Home: Auto Motivation

Since 1967, when he introduced his Polo label with a series of handmade ties, Ralph Lauren has been demonstrating his penchant for preppy apparel. The designer, who was born Ralph Lifshitz in the Bronx in 1939, started his Manhattan company with neckwear and over the years added suits, tweed jackets, oxford button-downs, women’s wear, and home furnishings to its offerings. Today, Polo Ralph Lauren Corp., with annual sales exceeding $3 billion, attests to Lauren’s flair for fashion. His other longtime enthusiasm, collecting classic cars, has remained closer to the vest—until recently.

In 2005, Lauren allowed 16 of his approximately 60 painstakingly restored vehicles, including a 1938 Bugatti Type 57 SC Atlantic Coupe, to be displayed in Speed, Style, and Beauty: Cars from the Ralph Lauren Collection, an exhibition at Boston’s Museum of Fine Arts. Last fall, he followed that introduction with another car-themed debut, that of Modern Metropolis, a line of furniture that he modeled after automobiles in his assemblage.


Consider the Modern Metropolis Armoire ($12,000). Its design, according to the company, mimics elements of Lauren’s 1955 Mercedes-Benz 300SL Gullwing Coupe. The rosewood armoire (which converts into a media center if you wish) bears curves similar to the coupe’s contours and has hinged doors that swing open in the same manner as those on the vehicle. The RL1 Cube Bed ($45,000) also evokes a luxury car: The four-poster has a brushed-aluminum frame and is upholstered in polished leather. The piece’s streamlined appearance repeats throughout Modern Metropolis, from the Chaise (starting at $3,600), which sits low to the ground on four cylindrical legs and can be upholstered in cashmere, to the Buffet ($9,900), whose black glass top recalls the glossy hood of a 1960s racer, to the RL1 Chair ($13,650), which has a leather seat back that is intended to promote comfort while driving—correction: while dining.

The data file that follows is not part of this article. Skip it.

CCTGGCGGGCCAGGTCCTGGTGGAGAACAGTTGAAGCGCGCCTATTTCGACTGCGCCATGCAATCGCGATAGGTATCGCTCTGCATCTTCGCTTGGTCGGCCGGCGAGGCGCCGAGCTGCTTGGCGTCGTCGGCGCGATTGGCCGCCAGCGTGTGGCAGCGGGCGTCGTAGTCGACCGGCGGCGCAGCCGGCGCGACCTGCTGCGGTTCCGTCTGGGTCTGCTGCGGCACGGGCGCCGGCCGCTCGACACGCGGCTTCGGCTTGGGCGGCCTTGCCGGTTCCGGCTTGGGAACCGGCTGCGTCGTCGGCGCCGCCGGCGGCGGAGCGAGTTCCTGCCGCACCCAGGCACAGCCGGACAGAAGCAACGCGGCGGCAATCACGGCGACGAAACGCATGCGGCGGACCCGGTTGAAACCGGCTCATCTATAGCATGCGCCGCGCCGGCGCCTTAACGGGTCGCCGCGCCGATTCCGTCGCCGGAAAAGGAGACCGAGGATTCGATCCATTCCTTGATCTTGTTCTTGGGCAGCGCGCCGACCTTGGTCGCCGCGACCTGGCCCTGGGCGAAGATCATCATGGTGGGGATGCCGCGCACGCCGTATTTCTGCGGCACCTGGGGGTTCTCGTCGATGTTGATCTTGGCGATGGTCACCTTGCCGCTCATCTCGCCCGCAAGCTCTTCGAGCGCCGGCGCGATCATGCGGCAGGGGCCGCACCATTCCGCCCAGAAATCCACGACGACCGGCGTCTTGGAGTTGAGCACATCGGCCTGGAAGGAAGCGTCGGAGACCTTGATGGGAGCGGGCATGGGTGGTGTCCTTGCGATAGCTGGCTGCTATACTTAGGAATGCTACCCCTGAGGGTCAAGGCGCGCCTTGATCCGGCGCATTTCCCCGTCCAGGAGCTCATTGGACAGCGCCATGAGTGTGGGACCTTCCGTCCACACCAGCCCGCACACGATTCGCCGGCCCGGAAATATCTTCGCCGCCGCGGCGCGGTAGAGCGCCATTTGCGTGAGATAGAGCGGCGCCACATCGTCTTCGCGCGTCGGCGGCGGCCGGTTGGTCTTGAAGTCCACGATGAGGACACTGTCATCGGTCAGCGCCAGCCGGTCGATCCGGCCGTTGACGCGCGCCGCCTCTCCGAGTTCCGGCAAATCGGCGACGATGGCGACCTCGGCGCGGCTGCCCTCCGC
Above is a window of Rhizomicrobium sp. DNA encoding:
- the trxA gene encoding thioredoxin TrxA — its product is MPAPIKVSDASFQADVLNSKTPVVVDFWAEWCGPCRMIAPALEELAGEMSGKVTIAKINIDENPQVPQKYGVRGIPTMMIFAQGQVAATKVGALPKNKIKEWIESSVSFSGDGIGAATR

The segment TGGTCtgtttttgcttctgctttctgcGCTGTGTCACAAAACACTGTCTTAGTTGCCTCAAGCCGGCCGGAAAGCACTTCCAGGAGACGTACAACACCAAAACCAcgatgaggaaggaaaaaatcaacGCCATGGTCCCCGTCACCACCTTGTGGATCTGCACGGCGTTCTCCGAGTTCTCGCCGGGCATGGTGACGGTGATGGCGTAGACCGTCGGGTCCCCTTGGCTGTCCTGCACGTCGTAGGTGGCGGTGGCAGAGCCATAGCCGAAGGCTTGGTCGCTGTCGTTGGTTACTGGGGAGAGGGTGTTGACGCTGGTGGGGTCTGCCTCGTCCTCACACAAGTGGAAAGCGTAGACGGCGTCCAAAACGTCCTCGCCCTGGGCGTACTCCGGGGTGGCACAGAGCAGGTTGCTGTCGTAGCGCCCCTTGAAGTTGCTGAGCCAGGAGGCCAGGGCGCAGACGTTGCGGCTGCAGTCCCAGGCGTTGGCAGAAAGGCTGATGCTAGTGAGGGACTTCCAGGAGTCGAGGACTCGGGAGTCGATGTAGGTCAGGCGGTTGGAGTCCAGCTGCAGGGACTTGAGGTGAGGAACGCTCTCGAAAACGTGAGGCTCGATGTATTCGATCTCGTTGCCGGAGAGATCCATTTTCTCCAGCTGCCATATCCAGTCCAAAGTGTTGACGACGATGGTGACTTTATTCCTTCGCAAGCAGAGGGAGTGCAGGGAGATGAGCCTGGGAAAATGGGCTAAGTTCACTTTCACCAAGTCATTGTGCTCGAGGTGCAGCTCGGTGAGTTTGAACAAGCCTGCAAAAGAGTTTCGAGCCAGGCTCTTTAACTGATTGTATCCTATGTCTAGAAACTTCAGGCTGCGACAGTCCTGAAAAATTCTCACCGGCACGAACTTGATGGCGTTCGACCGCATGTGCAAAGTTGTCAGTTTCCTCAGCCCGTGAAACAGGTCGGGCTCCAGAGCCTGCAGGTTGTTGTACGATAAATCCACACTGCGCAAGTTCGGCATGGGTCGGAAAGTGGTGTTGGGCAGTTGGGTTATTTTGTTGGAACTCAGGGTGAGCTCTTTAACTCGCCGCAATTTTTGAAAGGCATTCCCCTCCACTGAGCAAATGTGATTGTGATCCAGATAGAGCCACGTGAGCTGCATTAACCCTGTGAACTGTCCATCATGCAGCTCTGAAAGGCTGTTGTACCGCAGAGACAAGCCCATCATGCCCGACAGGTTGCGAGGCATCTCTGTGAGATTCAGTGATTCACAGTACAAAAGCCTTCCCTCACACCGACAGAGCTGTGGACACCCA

Modern Metropolis continues to drive home the car theme with its array of accessories. Crystal barware displays etched designs of vintage cars, while duvets, throw pillows, and additional bedding incorporate alpaca, channel-stitched leather, and other materials often found in the interiors of fine automobiles. Because Lauren is fond of the carbon fiber that is employed in the bodies of many sports cars and racecars and in the interiors of some luxury cars, says the company, he employed the material in a host of items, including drink coasters, olive picks, desk accoutrements, and a tic-tac-toe board.

The color palette—a tableau of deep woods, soft charcoal and heather grays, and gleaming metal—may help to put the beholder of Modern Metropolis mentally in the driver’s seat, but the aesthetic also is decidedly urban and contemporary, as the line’s moniker suggests. Certainly the collection works well in a chic city penthouse, but the pieces also mix successfully into other environments, says their maker, because they are streamlined and timeless—much like the rare automobiles that drove their creation.


Ralph Lauren Home, www.rlhome.polo.com

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